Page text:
Mellis has hands-on relationships with his suppliers. After his own palate has determined what cheeses he‘ll stock. he works with the makers to get the cheeses just right. Once they‘re in his warehouse. Mellis and his expert staff mature the cheeses. not putting them into the shops until they taste perfect.
That‘s a tricky trade. Cheese matures constantly thanks to live bacteria. For Mellis to meet his high standards. he has a relatively small window in which to sell his goods. Then there‘s the fact that cheeses are seasonal. (ioats. for example. don‘t produce good enough quality milk all year round to make. say. a strong. mature Briguette (1) available all 12 months.
Business gets particularly complicated at Christmas. when the shops sell six times as much cheese than at any other time of the year. and Mellis has to plan ahead for demand. But Mellis is happy about cheese being seasonal. He likes the variety it offers customers.
That said. one cheese is always in Mellis‘ top ten bestsellers: the mighty Blue Stilton (3). Made in Britain. it‘s virtually the only cheese the notoriously patriotic French will import. Creamy yellow. acid-blue veined. battleship hull of rind and best enjoyed with a glass of port or wine and apples. Blue Stilton is the flavour of Christmas.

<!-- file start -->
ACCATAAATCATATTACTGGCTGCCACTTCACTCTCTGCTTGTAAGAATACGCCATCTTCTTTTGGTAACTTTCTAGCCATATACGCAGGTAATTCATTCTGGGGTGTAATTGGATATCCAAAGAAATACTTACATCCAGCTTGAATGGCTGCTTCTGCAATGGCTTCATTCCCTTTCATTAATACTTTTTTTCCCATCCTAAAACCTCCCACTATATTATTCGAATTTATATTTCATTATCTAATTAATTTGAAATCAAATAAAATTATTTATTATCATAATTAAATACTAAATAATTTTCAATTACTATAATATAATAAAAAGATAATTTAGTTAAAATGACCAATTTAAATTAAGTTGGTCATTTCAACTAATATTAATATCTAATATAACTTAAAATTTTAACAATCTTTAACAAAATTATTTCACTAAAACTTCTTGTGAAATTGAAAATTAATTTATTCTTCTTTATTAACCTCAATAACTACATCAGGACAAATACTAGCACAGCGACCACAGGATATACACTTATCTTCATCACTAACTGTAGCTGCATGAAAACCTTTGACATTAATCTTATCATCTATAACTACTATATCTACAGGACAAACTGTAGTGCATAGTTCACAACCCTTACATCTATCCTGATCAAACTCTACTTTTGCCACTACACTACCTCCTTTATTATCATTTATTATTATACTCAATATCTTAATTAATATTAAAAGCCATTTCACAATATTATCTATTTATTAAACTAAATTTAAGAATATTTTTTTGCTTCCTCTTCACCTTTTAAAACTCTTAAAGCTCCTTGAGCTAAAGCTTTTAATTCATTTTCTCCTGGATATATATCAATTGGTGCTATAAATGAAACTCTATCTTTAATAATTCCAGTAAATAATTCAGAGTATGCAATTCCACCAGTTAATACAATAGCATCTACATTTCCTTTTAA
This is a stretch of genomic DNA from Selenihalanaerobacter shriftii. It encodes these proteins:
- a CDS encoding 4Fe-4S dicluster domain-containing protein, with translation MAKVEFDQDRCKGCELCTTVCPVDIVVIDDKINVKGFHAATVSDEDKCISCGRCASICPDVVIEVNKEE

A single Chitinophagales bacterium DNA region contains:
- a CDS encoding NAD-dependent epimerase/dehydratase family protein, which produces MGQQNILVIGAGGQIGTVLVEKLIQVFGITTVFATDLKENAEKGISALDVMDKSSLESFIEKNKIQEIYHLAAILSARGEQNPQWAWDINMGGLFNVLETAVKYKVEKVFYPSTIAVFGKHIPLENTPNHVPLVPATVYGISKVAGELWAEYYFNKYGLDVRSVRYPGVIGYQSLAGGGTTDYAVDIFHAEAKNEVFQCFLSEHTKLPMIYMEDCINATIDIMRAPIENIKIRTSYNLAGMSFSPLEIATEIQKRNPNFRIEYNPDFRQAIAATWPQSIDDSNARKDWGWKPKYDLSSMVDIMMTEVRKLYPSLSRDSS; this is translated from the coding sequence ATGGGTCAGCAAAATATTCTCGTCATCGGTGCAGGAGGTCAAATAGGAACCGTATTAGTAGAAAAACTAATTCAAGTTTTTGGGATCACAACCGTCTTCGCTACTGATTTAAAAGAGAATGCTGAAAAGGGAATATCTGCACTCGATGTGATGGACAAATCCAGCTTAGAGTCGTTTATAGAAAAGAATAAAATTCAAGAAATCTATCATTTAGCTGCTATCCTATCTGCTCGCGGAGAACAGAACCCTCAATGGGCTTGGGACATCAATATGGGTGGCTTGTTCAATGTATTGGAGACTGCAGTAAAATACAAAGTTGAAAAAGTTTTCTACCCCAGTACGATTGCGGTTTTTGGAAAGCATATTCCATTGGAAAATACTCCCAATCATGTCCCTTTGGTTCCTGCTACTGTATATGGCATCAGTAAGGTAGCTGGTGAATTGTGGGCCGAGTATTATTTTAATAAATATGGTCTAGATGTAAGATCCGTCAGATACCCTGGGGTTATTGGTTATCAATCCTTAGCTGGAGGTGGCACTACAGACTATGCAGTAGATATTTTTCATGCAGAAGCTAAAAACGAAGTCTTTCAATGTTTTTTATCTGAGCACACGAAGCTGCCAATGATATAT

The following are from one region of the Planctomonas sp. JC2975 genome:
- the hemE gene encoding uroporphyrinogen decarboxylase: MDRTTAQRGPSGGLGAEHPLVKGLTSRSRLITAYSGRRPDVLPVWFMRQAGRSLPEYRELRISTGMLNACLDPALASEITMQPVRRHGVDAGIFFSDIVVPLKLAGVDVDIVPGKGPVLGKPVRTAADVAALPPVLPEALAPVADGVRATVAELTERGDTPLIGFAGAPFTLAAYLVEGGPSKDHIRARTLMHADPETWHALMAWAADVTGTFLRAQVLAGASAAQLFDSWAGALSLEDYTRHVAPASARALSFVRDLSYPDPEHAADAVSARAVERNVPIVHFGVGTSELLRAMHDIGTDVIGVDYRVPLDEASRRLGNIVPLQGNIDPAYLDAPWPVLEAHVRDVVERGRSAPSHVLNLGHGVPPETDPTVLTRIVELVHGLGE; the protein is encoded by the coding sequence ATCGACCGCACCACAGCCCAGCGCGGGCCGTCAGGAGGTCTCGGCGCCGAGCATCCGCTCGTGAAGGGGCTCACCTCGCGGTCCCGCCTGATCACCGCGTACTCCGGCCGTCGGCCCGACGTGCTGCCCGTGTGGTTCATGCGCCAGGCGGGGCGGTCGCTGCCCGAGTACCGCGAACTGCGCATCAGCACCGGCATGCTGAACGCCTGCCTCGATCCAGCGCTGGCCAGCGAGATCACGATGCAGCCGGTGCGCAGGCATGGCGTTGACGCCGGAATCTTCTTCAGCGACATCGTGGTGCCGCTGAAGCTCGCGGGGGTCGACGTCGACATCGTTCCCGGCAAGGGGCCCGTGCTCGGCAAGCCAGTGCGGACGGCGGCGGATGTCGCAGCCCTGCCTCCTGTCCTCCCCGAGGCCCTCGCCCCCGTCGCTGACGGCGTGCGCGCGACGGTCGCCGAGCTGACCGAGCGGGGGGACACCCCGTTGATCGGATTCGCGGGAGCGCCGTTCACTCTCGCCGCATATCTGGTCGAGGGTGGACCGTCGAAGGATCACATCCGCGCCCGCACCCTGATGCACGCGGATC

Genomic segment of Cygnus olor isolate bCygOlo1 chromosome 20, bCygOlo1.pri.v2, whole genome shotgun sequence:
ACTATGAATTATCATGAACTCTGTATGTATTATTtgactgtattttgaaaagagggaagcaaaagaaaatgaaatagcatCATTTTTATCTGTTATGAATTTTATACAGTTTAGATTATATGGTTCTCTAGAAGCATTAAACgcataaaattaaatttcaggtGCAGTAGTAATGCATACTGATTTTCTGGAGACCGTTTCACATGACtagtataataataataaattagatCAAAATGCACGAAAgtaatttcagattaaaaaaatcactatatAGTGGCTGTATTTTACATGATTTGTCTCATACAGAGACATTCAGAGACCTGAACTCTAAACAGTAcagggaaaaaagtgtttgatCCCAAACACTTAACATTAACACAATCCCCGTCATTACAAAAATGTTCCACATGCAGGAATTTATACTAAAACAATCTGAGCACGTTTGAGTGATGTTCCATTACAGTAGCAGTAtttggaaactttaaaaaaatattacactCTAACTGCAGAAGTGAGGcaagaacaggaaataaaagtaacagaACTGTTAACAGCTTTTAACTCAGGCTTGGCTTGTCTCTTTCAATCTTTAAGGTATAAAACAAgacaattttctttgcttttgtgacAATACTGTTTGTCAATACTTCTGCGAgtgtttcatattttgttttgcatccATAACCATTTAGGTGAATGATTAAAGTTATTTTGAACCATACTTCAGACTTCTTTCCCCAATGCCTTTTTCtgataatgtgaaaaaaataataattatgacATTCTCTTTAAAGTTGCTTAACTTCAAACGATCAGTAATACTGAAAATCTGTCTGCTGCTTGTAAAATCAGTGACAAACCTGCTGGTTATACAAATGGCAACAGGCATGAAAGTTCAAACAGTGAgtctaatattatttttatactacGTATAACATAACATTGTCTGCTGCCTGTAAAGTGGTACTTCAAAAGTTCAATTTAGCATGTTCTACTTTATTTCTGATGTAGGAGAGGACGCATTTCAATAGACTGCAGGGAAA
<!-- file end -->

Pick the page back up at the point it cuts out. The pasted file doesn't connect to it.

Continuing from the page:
(io on. support your local cheesemaker.
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Food editor Barry Shelby remembers what got his /UIC€S going this culinary year
A visit to the isle of Mull in the Inner Hebrides illustrated what is best and worst about food in Scotland. Here, surrounded by the bountiful sea. a noble hunk of fertile land rests in the mild trade winds off the Morvern Peninsula. You would reasonably anticipate the food to be fresh — if not necessarily gourmet.
Alas, some things never seem to change and chancing a meal randomly at one of the island's inns is unlikely to exceed anyone’s expectations. It's mostly standardised pub grub that you would find in any howff from Coatbridge to Carnoustie: haddock that‘s been breaded in some mainland factory miles from Mull, shipped in frozen and dropped in a vat of hot oil. Swell.
But it's not all grim. At the port of Tobermory. with its row of pastel coloured buildings now immortalised by children's TV. you ﬁnd the fishermen hauling in the catch. The famous Fish and Chip Van is here on the pier and there are few places where you can get a fresher ﬁsh supper. A clutch of restaurants — such as the nearby cafe bistro at Mull Pottery — manage to secure a bit of seafood before it gets shipped southward. And around on the opposite of the Island. Isle of Ulva Oysters sits tantalising across the narrow channel from Mull's west coast. Locally caught sweet and peaty oysters are available at the cafe by the ferry.
But most memorable is a trip to the fishmonger. A bounty of scallops. smoked haddock, and fresh trout are brought back to the cottage for three consecutive feasts. devoured while watching the sun set and whales swim by.